Today a house on my parents' old block goes for three or four million dollars. A duplex goes for about $1.5MM, which is 15 times the annual median household income for the neighborhood. Suffice it to say, there aren't that many young teachers or nurses or attorneys representing indigent clients buying on the block. It's mostly finance guys now—even the doctors and corporate lawyers are getting priced out.

And it's not just Park Slope: On average the whole city is about 70% more expensive to buy in than it was in 2000, and at least 400% more expensive than it was in 1980 (on a real dollar basis). So the crushing sense of hopelessness you feel when you look at real estate listings really is a phenomenon of our generation: our parents and grandparents never experienced anything like it.



Of course, they couldn't order Chinese food over the internet in the '70s. Maybe New York is really seven times better than it was when I was growing up. Or maybe globalization has led to massive numbers of foreign kleptocrats trying to hide their money in NYC real estate, artificially propping up the value. Or maybe there's been a massive cultural change in America, whereby suburbs have finally been discovered to be totally stifling and uncool, and now everyone wants to move to Brooklyn, and so prices have naturally gone up. I can see the truth in some of that.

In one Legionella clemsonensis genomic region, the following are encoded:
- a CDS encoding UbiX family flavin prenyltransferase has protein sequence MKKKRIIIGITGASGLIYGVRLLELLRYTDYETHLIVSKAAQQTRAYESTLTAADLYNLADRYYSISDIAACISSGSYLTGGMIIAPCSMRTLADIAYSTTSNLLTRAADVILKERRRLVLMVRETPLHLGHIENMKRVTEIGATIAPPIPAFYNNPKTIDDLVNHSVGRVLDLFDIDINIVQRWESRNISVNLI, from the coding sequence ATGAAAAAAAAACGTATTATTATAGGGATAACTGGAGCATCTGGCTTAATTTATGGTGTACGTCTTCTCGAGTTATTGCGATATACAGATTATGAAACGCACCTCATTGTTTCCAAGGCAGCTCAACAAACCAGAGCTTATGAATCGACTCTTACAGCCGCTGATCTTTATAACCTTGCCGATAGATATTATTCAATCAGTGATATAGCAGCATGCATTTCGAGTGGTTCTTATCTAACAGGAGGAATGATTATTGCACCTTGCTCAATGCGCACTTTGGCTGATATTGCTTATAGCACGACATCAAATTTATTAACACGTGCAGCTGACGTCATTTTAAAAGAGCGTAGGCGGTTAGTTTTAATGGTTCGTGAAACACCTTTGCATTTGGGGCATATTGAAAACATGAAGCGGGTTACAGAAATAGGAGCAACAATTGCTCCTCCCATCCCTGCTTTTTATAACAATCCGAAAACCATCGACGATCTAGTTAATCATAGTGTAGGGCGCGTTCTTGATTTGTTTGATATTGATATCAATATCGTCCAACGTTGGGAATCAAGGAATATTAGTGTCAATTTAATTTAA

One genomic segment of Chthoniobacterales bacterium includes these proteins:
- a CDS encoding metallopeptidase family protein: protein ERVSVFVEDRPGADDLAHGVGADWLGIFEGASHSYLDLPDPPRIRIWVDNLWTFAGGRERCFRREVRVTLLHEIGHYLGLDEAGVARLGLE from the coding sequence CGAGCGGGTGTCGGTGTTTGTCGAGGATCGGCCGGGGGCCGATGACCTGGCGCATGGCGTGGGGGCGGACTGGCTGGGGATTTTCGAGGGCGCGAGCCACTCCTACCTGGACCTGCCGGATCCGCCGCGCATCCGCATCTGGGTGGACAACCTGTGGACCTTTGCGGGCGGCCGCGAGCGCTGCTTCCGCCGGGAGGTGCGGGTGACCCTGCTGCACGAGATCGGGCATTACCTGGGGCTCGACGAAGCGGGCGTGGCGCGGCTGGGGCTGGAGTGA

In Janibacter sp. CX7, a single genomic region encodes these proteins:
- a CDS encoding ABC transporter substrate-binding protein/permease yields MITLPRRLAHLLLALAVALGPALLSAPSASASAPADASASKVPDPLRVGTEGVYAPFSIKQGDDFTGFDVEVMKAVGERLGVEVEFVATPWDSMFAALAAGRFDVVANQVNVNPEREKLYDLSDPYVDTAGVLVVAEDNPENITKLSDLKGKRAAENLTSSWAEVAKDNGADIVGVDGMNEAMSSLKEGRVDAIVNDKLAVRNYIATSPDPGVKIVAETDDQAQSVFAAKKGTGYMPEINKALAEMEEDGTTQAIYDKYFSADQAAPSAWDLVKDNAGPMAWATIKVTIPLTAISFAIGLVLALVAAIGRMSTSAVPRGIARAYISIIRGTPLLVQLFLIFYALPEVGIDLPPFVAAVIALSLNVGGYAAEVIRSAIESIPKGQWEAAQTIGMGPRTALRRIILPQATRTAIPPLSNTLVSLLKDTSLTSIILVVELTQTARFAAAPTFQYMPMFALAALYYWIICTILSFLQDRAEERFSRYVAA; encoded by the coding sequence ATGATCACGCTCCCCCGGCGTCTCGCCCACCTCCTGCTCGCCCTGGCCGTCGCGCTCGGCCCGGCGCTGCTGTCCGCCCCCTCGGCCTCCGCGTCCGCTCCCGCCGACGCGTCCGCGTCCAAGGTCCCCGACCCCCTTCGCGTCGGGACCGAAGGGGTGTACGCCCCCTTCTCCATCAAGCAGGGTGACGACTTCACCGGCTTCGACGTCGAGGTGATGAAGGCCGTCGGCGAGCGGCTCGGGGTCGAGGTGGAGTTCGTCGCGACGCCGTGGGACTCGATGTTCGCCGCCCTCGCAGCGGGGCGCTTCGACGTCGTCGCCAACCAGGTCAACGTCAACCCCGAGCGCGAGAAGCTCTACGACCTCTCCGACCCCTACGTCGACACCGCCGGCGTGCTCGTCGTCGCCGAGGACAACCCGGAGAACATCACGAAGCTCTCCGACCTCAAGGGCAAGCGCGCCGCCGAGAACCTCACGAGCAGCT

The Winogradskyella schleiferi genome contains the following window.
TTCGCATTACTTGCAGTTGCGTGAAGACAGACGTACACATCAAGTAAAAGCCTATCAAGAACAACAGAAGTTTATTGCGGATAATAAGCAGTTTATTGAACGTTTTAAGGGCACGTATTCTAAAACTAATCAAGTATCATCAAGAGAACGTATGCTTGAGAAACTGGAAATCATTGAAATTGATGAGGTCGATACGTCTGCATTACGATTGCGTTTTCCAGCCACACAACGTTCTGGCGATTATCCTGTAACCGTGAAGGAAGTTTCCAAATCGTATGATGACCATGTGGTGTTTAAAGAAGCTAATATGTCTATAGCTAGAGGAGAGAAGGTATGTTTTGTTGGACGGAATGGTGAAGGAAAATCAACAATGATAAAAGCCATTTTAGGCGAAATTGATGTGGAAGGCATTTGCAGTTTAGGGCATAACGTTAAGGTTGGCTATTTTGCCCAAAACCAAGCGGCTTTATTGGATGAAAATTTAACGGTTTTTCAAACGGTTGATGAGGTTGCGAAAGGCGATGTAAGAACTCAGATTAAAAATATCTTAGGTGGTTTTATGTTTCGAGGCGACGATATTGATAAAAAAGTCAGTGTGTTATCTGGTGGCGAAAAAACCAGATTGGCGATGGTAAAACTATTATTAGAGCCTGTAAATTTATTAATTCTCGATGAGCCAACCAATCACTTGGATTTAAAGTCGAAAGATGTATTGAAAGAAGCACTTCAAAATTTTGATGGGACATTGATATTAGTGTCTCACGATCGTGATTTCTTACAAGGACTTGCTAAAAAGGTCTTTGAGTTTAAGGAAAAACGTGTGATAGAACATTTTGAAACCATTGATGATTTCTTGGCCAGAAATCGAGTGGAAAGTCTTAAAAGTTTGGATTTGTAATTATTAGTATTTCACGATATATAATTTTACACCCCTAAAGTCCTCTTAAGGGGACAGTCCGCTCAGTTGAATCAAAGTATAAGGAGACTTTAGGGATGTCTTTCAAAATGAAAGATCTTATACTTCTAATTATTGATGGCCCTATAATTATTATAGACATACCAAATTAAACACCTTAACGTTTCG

But even the most bullish real estate investor must admit that a big reason housing is so expensive is that we are still in a real estate bubble, caused by speculation and low interest rates, which in turn are caused by economic stagnation, caused by a generation of deregulation, caused by the rich and their Republican lackeys who stole all the money.

Unfortunately, just because we're living in a real estate bubble doesn't mean it's going to pop any time soon. It could keep inflating for years, before people who bought Bed-Stuy houses for $2MM stop being able to make their payments and the whole thing collapses like it did in Tokyo in the '80s. Or maybe prices just go up a little bit, or stay flat, and inflation slowly brings real costs back down to a more reasonable place.

All I can tell you is that I'm 37 now, and I still rent. So do most of my native New York friends. For me, it was always an easy decision. When I was younger I never had the money to buy a place, and now that I do, I don't see any places that seem worth buying. Who wants to be the sucker that pays some schmuck $1MM for an apartment that guy bought for $300K seven years ago?